Phenotypic identification and classification of functional defecatory disorders using high-resolution anorectal manometry

Shiva K. Ratuapli, Adil Eddie Bharucha, Jessica Noelting, Doris M. Harvey, Alan R. Zinsmeister

Research output: Contribution to journalArticle

81 Citations (Scopus)

Abstract

BACKGROUND & AIMS: Disordered defecation is attributed to pelvic floor dyssynergia. However, clinical observations indicate a spectrum of anorectal dysfunctions. The extent to which these disorders are distinct or overlap is unclear; anorectal manometry might be used in diagnosis, but healthy persons also can have abnormal rectoanal pressure gradients during simulated evacuation. We aimed to characterize phenotypic variation in constipated patients through high-resolution anorectal manometry. METHODS: We evaluated anorectal pressures, measured with high-resolution anorectal manometry, and rectal balloon expulsion time in 62 healthy women and 295 women with chronic constipation. Phenotypes were characterized by principal components analysis of high-resolution anorectal manometry. RESULTS: Two healthy persons and 71 patients had prolonged (>180 s) rectal balloon expulsion time. A principal components logistic model discriminated healthy people from patients with prolonged balloon expulsion time with 75% sensitivity and a specificity of 75%. Four phenotypes discriminated healthy people from patients with abnormal balloon expulsion times; 2 phenotypes discriminated healthy people from those with constipation but normal balloon expulsion time. Phenotypes were characterized based on high anal pressure at rest and during evacuation (high anal), low rectal pressure alone (low rectal) or low rectal pressure with impaired anal relaxation during evacuation (hybrid), and a short anal highpressure zone. Symptoms were not useful for predicting which patients had prolonged balloon expulsion times. CONCLUSIONS: Principal components analysis of rectoanal pressures identified 3 phenotypes (high anal, low rectal, and hybrid) that can discriminate among patients with normal and abnormal balloon expulsion time. These phenotypes might be useful to classify patients and increase our understanding of the pathogenesis of defecatory disorders.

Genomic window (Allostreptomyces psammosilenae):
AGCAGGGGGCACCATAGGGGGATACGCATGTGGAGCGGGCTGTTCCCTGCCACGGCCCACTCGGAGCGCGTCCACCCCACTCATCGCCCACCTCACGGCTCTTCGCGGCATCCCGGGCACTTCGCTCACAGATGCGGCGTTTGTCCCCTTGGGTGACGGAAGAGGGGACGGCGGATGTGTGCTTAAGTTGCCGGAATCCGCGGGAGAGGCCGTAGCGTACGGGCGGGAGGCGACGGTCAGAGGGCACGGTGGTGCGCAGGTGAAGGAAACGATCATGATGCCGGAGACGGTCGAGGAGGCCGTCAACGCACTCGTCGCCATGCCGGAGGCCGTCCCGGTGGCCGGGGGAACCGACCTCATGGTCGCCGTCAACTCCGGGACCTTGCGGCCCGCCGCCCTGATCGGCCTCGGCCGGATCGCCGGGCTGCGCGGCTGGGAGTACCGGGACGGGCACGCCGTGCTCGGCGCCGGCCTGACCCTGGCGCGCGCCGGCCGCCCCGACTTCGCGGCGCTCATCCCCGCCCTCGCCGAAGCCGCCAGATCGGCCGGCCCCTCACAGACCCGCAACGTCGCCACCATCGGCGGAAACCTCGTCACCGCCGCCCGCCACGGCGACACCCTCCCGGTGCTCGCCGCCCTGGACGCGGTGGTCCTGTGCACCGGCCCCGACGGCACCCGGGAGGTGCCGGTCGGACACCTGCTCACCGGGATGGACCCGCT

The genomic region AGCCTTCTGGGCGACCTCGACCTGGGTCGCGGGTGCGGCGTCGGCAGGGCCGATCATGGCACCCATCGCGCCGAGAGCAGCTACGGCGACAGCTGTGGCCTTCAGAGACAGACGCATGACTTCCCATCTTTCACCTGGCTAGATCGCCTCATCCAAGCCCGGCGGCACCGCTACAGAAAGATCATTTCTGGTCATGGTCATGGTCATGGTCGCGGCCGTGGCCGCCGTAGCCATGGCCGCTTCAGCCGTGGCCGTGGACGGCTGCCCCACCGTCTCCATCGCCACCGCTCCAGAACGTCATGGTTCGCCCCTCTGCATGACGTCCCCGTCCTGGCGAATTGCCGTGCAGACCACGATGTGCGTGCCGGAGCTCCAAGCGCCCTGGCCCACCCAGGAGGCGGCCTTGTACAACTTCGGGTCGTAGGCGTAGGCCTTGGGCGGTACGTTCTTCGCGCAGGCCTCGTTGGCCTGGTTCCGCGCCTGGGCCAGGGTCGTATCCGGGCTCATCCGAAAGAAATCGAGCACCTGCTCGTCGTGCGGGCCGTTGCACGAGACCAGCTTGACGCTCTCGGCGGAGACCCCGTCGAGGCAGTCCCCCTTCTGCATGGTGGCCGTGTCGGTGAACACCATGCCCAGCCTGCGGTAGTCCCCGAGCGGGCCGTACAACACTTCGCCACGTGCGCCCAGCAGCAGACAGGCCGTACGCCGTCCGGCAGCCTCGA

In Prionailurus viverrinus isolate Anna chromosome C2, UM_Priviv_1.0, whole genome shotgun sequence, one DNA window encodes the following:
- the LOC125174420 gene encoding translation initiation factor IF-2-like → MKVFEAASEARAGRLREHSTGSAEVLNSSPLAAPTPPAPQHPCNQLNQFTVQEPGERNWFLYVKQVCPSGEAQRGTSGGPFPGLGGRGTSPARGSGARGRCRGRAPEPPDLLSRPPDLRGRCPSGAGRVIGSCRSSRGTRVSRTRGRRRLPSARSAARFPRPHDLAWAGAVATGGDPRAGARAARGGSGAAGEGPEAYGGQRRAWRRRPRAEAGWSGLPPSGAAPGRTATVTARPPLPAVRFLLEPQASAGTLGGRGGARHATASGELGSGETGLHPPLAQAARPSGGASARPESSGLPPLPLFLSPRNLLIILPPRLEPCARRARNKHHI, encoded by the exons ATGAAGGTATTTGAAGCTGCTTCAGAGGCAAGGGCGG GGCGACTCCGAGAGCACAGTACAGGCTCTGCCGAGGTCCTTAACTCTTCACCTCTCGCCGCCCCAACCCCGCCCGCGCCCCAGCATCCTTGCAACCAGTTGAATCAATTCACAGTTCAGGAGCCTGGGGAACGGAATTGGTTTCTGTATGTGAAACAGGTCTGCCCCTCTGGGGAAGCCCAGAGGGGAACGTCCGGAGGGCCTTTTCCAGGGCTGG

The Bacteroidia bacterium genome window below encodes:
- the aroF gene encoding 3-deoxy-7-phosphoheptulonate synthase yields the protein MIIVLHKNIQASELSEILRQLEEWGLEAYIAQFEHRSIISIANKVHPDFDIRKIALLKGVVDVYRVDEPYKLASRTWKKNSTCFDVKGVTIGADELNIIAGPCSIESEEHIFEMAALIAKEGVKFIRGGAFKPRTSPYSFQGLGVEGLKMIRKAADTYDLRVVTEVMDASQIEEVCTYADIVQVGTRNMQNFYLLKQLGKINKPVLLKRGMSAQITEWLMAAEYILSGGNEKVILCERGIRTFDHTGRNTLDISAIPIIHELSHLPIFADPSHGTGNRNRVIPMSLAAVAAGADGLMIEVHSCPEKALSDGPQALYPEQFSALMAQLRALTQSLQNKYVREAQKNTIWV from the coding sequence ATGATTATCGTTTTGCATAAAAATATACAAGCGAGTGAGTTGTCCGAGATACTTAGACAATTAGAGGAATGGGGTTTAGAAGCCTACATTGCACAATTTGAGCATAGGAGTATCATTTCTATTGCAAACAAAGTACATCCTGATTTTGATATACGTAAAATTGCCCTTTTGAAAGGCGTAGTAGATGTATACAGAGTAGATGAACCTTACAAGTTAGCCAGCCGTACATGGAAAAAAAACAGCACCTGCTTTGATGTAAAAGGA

Original languageEnglish (US)
JournalGastroenterology
Volume144
Issue number2
DOIs
StatePublished - Feb 2013

Fingerprint

Manometry
Phenotype
Pressure
Constipation
Principal Component Analysis
Pelvic Floor
Defecation
Ataxia
Logistic Models
Sensitivity and Specificity

Keywords

  • Anismus
  • Anorectal test
  • Dyssynergic defecation
  • Pelvic floor dysfunction